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New poll shows Texans' faith in democracy and public education is declining

Gabriel C. Pérez

More than two years since a mob attacked the U.S. Capitol in an attempt to overturn the 2020 presidential election results, a new survey released Friday found that fewer Texans are certain democracy is the best form of government.

The survey, conducted by the nonprofit Texas Lyceum, found that — of the 1,200 Texas adults asked — only 40% “strongly agree” that democracy is the best form of government. That’s a 13% drop from the group’s 2019 poll.

Joshua Blank, the research director of the Texas Lyceum, told The Texas Newsroom it’s unusual to see such large attitude shifts happen over just a few years.

“It’s not like the majority of Texans don’t agree that democracy is the best form of government, but it’s not moving in the right direction,” Blank said. “No one would deny it’s moving in the wrong direction.”

According to the poll, 14% of the respondents said they didn’t know or had no opinion on whether democracy is the best form of government. In 2019, no one said they didn’t know.

“The last few years of politics, democracy, government— including a non-peaceful transfer of power — has unsurprisingly led a lot of people to question whether or not democracy works in the 21st century,” Blank said.

The latest results show a real erosion in trust in some of the main institutions of America, including the education system.

The poll, conducted from Jan. 6 to Jan. 12, also found what Blank called an “astronomical” change in Texans’ opinion on public education.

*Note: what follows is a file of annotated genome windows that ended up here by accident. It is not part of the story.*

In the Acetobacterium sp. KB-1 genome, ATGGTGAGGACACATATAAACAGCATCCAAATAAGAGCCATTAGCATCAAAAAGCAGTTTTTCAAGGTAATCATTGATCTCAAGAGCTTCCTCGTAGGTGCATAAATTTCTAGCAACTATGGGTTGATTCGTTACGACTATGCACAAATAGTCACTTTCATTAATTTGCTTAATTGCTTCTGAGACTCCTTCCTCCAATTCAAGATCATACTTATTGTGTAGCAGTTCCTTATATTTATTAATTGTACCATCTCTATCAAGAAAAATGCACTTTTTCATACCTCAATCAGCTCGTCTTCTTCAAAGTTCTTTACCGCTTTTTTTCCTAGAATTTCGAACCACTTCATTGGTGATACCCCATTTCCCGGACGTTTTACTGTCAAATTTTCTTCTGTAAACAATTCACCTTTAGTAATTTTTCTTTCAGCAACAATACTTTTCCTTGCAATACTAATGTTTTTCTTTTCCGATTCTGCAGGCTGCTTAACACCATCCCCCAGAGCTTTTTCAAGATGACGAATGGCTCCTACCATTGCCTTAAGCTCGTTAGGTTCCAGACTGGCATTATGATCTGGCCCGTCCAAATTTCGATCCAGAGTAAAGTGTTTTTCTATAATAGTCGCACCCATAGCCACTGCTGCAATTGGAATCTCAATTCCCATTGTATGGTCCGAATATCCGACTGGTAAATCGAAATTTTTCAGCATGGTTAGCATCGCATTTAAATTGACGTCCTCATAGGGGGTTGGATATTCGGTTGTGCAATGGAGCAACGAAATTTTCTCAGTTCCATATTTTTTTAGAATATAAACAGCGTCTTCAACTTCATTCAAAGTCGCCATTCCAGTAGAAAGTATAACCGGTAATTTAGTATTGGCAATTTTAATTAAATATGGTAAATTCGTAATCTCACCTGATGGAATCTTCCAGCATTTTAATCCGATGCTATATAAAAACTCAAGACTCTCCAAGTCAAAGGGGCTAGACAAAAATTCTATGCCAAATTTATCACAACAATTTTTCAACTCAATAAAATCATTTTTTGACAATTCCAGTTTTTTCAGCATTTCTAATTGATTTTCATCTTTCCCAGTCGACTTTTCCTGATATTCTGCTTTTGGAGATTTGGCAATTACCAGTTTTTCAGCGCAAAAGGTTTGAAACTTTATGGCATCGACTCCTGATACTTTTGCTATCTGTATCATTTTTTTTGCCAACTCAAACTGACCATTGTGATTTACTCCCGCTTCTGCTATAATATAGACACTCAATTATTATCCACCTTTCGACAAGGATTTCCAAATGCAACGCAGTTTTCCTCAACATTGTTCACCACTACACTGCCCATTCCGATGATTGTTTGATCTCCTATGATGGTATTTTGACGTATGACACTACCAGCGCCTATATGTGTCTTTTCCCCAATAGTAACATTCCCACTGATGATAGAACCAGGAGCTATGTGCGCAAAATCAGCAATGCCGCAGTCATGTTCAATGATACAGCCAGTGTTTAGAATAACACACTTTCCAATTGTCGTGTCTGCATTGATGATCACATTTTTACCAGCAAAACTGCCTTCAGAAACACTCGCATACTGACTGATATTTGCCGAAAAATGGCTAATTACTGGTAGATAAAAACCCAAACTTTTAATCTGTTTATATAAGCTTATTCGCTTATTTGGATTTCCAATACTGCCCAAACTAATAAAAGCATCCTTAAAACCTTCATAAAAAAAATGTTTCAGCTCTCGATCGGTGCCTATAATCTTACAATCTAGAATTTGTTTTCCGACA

In 2022, 63% of Texas adults rated the quality of K-12 education as excellent or good. Meanwhile, 23% rated it as either poor or terrible.

But in 2023, the percentage of Texas adults who rated the quality of K-12 as excellent or good dropped to 55%. The percentage of those who rated it as poor or terrible increased to 39%.

“The reality is it’s impossible to say exactly what led to that, but it's pretty easy to surmise that the long tail of COVID-related closures and changes to education have had an impact, but also the explicit politicization of K-12 public education with culture war issues,” Blank said. “So, it's not surprising to see these negative evaluations take hold. It's surprising that it happened so quickly.”

Blank said these results show “the list of the things we agreed on seems to be getting smaller and smaller year by year.”

He thinks that could mean bad news for the future.

“Two fundamental institutions of American culture have been democracy and public education,” Blank said. “And to see both declining in the public's mind at the rate we are seeing is troubling because if these institutions cannot maintain public support, what can?”

Texans disapprove of Biden, Abbott’s job

The poll also found that Gov. Greg Abbott’s approval rating has hit an all-time low.

Abbott easily won his reelection for a third term in November by 11 points against Democratic nominee Beto O’Rourke.

But, according to the poll, 48% of Texans either somewhat or strongly disapprove of the job Abbott is doing as governor. That’s in contrast with 47% of Texans who answered the same in 2022.

Meanwhile, 46% said this time they either somewhat or strongly approve of Abbott’s job. That’s a one percent drop from 2022.

For President Joe Biden, the numbers look similar: 55% said he was doing a somewhat poor or very poor job as president. Only 40% said he was doing a very good job or somewhat good job.

In 2022, 44% said he was doing a good or very good job, while 54% said the opposite.

Copyright 2023 KUT 90.5. To see more, visit KUT 90.5.

Sergio Martínez-Beltrán is Nashville Public Radio’s political reporter. Prior to moving to Nashville, Sergio covered education for the Standard-Examiner newspaper in Ogden, Utah. He is a Puerto Rico native and his work has also appeared on NPR station WKAR, San Antonio Express-News, Inter News Service, GFR Media and WMIZ 1270 AM.